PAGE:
I wouldn't go blaming the horses that you ride for having a problem with being on the forehand... I bet if an experienced rider hopped on the horse would come straight off the forehand. It's not your fault, you don't know what to do, but I'd be worried that this has gone on for so long in front of an instructor I'm assuming?
Your first question has been clearly answered so I won't go into that. The second question re: how does being on the forehand affect the horse and rider.
Number 1 It's **** uncomfortable!!! The horse has a hollow back, is stiff and will just fall into transitions, drop it's shoulder into corners which puts the rider off balance etc. making for a horribly uncomfortable ride. Compare this to a horse that is off the forehand, it is balanced, stays upright through turns, will jump into transitions with running on etc. The next step up from being off the forehand is to have the horse's back loose and swinging, where they really carry the rider and often it will feel as though the wither has just grown a few cm's in front of you- best feeling!
Being on the forehand all the time will make it next to impossible to get a nice topline on the horse, and often they have uneven muscles. This is why you're horse is stiff, doing exercises on the ground (stretches) will not do a huge amount to tell you the truth. Getting him up off the forehand, balanced and straight will be what does it.
There is absolutely no point in stretching under saddle and asking the horse to stretch it's neck out when it is on the forehand, as all it will do is lean on it's neck and front legs even more. Being so heavy on the forehand means it is 10x harder to turn as well. In order to ride a balanced turn or circle the hind leg MUST come under the horse's body to take the weight through the curve. If the horse is on the forehand it will compensate by dropping it's inside shoulder and swinging it's hindquarters out.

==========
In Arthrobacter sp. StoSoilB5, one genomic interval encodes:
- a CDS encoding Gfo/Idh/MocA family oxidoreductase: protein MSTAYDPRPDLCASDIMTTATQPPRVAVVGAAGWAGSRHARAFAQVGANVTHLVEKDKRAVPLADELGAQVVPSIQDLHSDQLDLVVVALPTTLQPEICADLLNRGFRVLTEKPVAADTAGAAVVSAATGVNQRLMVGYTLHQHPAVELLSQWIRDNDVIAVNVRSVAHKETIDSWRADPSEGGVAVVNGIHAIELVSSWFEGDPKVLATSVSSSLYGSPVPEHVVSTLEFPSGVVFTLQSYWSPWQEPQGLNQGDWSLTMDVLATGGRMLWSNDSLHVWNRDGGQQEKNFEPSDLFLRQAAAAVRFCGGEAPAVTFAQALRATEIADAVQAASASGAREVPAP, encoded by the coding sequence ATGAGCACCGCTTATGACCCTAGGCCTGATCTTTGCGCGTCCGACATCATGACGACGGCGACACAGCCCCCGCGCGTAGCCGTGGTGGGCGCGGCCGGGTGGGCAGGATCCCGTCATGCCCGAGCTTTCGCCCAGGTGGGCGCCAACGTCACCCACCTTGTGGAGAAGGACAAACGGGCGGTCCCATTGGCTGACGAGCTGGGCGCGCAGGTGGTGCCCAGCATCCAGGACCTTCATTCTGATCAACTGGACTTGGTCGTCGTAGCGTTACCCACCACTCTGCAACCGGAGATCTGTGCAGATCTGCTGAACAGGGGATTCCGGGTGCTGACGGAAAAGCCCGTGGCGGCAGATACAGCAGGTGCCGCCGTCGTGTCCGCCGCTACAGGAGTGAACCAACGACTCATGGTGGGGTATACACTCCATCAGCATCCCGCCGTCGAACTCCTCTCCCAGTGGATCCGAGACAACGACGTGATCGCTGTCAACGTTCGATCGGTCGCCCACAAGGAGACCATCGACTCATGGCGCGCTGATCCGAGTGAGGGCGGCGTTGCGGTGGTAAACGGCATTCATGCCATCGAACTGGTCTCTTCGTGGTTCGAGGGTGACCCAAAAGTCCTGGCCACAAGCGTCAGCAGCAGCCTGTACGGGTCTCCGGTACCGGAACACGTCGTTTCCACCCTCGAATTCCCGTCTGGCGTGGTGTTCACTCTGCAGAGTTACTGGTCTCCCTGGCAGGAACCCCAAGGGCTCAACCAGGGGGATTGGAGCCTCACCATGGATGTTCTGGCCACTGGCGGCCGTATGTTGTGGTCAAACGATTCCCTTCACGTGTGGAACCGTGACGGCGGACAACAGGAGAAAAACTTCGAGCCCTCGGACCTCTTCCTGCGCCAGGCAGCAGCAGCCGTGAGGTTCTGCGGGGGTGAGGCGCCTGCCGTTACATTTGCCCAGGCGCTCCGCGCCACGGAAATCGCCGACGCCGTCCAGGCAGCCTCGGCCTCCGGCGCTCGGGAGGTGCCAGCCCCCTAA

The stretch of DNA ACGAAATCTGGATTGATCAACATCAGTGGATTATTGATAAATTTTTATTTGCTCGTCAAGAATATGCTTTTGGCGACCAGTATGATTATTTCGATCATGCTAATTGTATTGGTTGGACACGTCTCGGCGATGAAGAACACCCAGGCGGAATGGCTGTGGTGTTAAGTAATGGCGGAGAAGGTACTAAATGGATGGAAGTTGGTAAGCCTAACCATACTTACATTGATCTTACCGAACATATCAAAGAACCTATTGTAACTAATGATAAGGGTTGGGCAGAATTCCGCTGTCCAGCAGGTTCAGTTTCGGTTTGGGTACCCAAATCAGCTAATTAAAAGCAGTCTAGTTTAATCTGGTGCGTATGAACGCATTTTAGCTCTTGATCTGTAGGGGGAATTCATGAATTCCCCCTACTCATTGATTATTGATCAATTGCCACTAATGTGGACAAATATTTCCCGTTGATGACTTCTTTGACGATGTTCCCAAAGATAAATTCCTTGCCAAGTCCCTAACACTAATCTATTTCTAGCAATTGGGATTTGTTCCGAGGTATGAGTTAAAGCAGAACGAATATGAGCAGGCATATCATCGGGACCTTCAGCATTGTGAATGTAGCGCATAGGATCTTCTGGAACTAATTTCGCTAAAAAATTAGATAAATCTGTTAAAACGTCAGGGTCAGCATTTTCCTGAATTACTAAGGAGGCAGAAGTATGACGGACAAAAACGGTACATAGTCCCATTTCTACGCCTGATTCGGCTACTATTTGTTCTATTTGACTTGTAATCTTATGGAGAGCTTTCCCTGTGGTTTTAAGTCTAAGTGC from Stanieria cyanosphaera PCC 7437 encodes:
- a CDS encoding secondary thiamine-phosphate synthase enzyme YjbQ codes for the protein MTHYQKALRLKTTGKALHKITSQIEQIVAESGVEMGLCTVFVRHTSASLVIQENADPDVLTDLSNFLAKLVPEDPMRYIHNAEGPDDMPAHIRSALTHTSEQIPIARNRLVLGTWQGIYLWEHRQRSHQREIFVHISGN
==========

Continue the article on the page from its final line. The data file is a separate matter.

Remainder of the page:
He may have some medical reason behind being stiff, but riding him on the forehand is going to do him more harm than good and you'd be better off to leave him out of work.
Joint supplements, depends on what is wrong with him. But like Spyder said, unless he has severe arthritis in his hind joints or a shockingly bad back, there's no reason why he should be working like that. Join supplements are not going to make him work correctly and muscle building supplements are not going to give him a topline.
To get him off the forehand, we are NOT your only hope, not by a long shot. You can't really explain over the internet how to ride a horse off the forehand other than a few generalised comments as everyone rides differently and every horse travels differently.
You can try lots of transitions (trot-canter-trot is the BEST for getting their back working!!), teach im leg yield so that he moves off your leg and understands to pick that inside hind leg up and under himself, LOTS of changes of rein etc.
My advice, quite going to these 'clinics' or goign to the instructor you're with now because they're not doing a thing for you. Hunt around and try out some different instructors in your area that will pick up your faults and get you working that horse off the forehand and correctly. A good instructor is your last hope, NOT a horse forum!